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Search and Seizure

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Search and Seizure

When it comes to Search and Seizure, allot of people think that law enforcement should not be allowed to search or seize property. I have heard many arguments against this subject, people stating that law enforcement officers go too far or have no right to search someone’s property such as their vehicle. Probable cause is more than a reasonable suspicion it requires that a combination of facts makes it more likely than not that items sought are where police believe them to be. In addition to establishing probable cause for a search, a warrant must contain the reasons for obtaining it, the names of people presenting the affidavits, what is specifically being sought and the signature of the judge issuing it.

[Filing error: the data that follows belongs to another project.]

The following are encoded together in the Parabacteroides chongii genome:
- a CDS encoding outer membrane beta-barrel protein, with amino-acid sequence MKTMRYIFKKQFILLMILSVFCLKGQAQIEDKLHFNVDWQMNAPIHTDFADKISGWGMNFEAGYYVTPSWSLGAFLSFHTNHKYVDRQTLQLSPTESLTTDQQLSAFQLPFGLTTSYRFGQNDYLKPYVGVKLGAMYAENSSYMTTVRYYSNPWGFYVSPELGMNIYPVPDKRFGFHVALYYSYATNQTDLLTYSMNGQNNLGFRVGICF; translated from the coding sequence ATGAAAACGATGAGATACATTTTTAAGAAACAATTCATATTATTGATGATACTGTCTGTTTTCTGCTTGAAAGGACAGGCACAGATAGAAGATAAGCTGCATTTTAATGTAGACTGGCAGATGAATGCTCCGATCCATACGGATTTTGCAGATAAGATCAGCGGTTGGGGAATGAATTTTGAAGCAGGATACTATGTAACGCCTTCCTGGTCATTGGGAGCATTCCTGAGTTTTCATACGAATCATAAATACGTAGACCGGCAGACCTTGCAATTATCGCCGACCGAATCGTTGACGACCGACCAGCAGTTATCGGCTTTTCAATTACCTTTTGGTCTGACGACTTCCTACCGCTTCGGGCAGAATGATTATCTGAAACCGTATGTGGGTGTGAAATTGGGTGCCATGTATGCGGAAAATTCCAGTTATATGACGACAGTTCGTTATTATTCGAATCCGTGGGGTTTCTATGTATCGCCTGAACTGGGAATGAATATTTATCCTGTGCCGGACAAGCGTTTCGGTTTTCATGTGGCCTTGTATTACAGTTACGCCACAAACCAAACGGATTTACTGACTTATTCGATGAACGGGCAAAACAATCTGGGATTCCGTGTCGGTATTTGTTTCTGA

Search and seizure is the process used by law enforcement officers, who suspect that a crime is being or has been committed. Law enforcement officers search a person’s property and confiscate any evidence related to the crime. In situations where it would be unreasonable for a person to expect privacy, there is no search to justify, so no warrant is needed.
Law enforcement officers make may kinds if searches, from crime scenes, suspects, dead bodies, vehicles, hotel rooms, apartments, homes and offices. Searching is a very important task in most criminal investigations because of the evidence that can be obtained. Probable cause is more than a reasonable suspicion it requires that a combination of facts makes it more than likely than not that items sought are where police believe them to be.
Searching without a warrant is allowed if consent is given by the actual property owner or by a person in charge of the property. Consent to search must be voluntary and the search must be limited to the area for which consent is given. Another exception to the warrant requirement is a stop and frisk situation. Two situations require police officers...

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